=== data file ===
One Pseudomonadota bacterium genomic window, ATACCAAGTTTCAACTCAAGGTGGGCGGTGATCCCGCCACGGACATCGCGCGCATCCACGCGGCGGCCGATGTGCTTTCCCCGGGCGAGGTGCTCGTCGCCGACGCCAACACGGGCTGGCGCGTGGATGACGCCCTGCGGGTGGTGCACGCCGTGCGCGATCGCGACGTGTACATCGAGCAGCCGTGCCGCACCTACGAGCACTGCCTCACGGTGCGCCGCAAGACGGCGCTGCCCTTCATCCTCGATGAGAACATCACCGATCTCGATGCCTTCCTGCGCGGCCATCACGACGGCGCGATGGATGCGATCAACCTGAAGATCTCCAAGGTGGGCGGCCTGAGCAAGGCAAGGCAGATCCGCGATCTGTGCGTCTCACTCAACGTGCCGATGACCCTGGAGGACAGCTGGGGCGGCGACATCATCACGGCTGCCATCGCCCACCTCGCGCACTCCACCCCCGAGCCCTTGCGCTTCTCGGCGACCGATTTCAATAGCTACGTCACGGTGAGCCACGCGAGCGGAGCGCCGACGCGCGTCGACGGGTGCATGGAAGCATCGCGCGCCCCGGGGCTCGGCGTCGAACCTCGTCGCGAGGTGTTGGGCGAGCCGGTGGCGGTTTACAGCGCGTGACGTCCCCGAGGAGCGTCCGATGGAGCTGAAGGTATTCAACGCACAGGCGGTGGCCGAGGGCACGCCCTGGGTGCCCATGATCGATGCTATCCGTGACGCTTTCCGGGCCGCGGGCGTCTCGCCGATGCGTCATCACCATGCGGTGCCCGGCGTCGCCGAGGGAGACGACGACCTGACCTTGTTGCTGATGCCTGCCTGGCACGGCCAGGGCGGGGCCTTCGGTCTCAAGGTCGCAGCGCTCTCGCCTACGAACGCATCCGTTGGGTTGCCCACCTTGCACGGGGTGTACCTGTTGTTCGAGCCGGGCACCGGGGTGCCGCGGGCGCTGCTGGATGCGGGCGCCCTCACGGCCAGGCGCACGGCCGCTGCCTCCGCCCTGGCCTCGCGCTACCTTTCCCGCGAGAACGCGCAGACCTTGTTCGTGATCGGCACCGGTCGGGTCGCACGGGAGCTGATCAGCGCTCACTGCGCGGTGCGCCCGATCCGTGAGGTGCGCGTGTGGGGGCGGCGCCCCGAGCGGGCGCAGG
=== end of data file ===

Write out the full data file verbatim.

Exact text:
One Pseudomonadota bacterium genomic window, ATACCAAGTTTCAACTCAAGGTGGGCGGTGATCCCGCCACGGACATCGCGCGCATCCACGCGGCGGCCGATGTGCTTTCCCCGGGCGAGGTGCTCGTCGCCGACGCCAACACGGGCTGGCGCGTGGATGACGCCCTGCGGGTGGTGCACGCCGTGCGCGATCGCGACGTGTACATCGAGCAGCCGTGCCGCACCTACGAGCACTGCCTCACGGTGCGCCGCAAGACGGCGCTGCCCTTCATCCTCGATGAGAACATCACCGATCTCGATGCCTTCCTGCGCGGCCATCACGACGGCGCGATGGATGCGATCAACCTGAAGATCTCCAAGGTGGGCGGCCTGAGCAAGGCAAGGCAGATCCGCGATCTGTGCGTCTCACTCAACGTGCCGATGACCCTGGAGGACAGCTGGGGCGGCGACATCATCACGGCTGCCATCGCCCACCTCGCGCACTCCACCCCCGAGCCCTTGCGCTTCTCGGCGACCGATTTCAATAGCTACGTCACGGTGAGCCACGCGAGCGGAGCGCCGACGCGCGTCGACGGGTGCATGGAAGCATCGCGCGCCCCGGGGCTCGGCGTCGAACCTCGTCGCGAGGTGTTGGGCGAGCCGGTGGCGGTTTACAGCGCGTGACGTCCCCGAGGAGCGTCCGATGGAGCTGAAGGTATTCAACGCACAGGCGGTGGCCGAGGGCACGCCCTGGGTGCCCATGATCGATGCTATCCGTGACGCTTTCCGGGCCGCGGGCGTCTCGCCGATGCGTCATCACCATGCGGTGCCCGGCGTCGCCGAGGGAGACGACGACCTGACCTTGTTGCTGATGCCTGCCTGGCACGGCCAGGGCGGGGCCTTCGGTCTCAAGGTCGCAGCGCTCTCGCCTACGAACGCATCCGTTGGGTTGCCCACCTTGCACGGGGTGTACCTGTTGTTCGAGCCGGGCACCGGGGTGCCGCGGGCGCTGCTGGATGCGGGCGCCCTCACGGCCAGGCGCACGGCCGCTGCCTCCGCCCTGGCCTCGCGCTACCTTTCCCGCGAGAACGCGCAGACCTTGTTCGTGATCGGCACCGGTCGGGTCGCACGGGAGCTGATCAGCGCTCACTGCGCGGTGCGCCCGATCCGTGAGGTGCGCGTGTGGGGGCGGCGCCCCGAGCGGGCGCAGG